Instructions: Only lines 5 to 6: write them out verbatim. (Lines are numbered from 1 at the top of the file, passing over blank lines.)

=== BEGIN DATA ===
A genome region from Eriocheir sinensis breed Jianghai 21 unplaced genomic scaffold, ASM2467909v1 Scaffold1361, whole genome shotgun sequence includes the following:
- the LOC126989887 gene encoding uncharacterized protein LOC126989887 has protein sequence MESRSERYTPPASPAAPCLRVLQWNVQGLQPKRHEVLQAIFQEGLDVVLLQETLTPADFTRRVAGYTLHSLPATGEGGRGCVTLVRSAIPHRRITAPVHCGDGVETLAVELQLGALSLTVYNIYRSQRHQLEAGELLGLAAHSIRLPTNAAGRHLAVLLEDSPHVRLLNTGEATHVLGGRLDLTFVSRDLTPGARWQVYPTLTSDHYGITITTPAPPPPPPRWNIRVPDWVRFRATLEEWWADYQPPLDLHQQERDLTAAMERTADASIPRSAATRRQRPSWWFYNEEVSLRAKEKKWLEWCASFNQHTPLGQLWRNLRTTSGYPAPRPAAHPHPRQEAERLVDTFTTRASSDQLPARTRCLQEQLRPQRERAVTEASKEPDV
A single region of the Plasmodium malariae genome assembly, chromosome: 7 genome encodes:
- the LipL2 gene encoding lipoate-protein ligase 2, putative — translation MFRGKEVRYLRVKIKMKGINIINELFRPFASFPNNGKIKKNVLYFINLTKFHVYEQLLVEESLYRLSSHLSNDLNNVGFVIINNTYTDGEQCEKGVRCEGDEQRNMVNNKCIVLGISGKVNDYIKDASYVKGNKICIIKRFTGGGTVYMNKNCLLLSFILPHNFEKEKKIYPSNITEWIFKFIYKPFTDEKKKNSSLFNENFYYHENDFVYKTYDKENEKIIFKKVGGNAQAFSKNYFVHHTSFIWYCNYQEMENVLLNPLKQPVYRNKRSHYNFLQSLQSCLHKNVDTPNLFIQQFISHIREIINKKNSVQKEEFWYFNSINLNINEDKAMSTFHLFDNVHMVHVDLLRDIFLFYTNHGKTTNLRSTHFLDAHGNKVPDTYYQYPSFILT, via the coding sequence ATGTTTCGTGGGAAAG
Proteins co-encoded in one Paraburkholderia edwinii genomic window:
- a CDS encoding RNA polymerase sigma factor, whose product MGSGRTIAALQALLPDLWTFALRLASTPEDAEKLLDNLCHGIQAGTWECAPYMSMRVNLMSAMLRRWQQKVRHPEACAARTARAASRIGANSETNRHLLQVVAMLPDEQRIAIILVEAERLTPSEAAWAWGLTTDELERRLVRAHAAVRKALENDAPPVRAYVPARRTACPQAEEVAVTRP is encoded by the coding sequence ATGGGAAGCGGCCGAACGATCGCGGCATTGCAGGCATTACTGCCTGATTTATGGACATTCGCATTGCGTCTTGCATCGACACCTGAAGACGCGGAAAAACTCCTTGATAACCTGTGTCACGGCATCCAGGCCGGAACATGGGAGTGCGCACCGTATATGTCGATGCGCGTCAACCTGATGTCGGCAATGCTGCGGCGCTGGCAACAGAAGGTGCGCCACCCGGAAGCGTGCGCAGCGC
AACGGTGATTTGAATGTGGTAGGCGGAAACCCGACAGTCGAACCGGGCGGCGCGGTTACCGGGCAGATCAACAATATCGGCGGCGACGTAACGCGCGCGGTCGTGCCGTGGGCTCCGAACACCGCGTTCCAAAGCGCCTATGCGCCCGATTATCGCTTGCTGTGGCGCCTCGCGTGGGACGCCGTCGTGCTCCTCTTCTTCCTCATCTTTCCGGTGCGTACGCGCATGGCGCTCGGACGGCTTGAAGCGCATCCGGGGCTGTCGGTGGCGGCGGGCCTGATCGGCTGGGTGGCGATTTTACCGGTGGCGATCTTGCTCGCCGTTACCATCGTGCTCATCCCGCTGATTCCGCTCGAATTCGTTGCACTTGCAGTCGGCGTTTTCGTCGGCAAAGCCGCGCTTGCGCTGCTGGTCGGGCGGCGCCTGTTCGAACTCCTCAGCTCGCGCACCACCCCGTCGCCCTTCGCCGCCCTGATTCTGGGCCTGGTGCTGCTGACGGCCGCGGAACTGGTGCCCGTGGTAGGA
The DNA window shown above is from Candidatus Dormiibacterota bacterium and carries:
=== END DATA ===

Proteins co-encoded in one Paraburkholderia edwinii genomic window:
- a CDS encoding RNA polymerase sigma factor, whose product MGSGRTIAALQALLPDLWTFALRLASTPEDAEKLLDNLCHGIQAGTWECAPYMSMRVNLMSAMLRRWQQKVRHPEACAARTARAASRIGANSETNRHLLQVVAMLPDEQRIAIILVEAERLTPSEAAWAWGLTTDELERRLVRAHAAVRKALENDAPPVRAYVPARRTACPQAEEVAVTRP is encoded by the coding sequence ATGGGAAGCGGCCGAACGATCGCGGCATTGCAGGCATTACTGCCTGATTTATGGACATTCGCATTGCGTCTTGCATCGACACCTGAAGACGCGGAAAAACTCCTTGATAACCTGTGTCACGGCATCCAGGCCGGAACATGGGAGTGCGCACCGTATATGTCGATGCGCGTCAACCTGATGTCGGCAATGCTGCGGCGCTGGCAACAGAAGGTGCGCCACCCGGAAGCGTGCGCAGCGC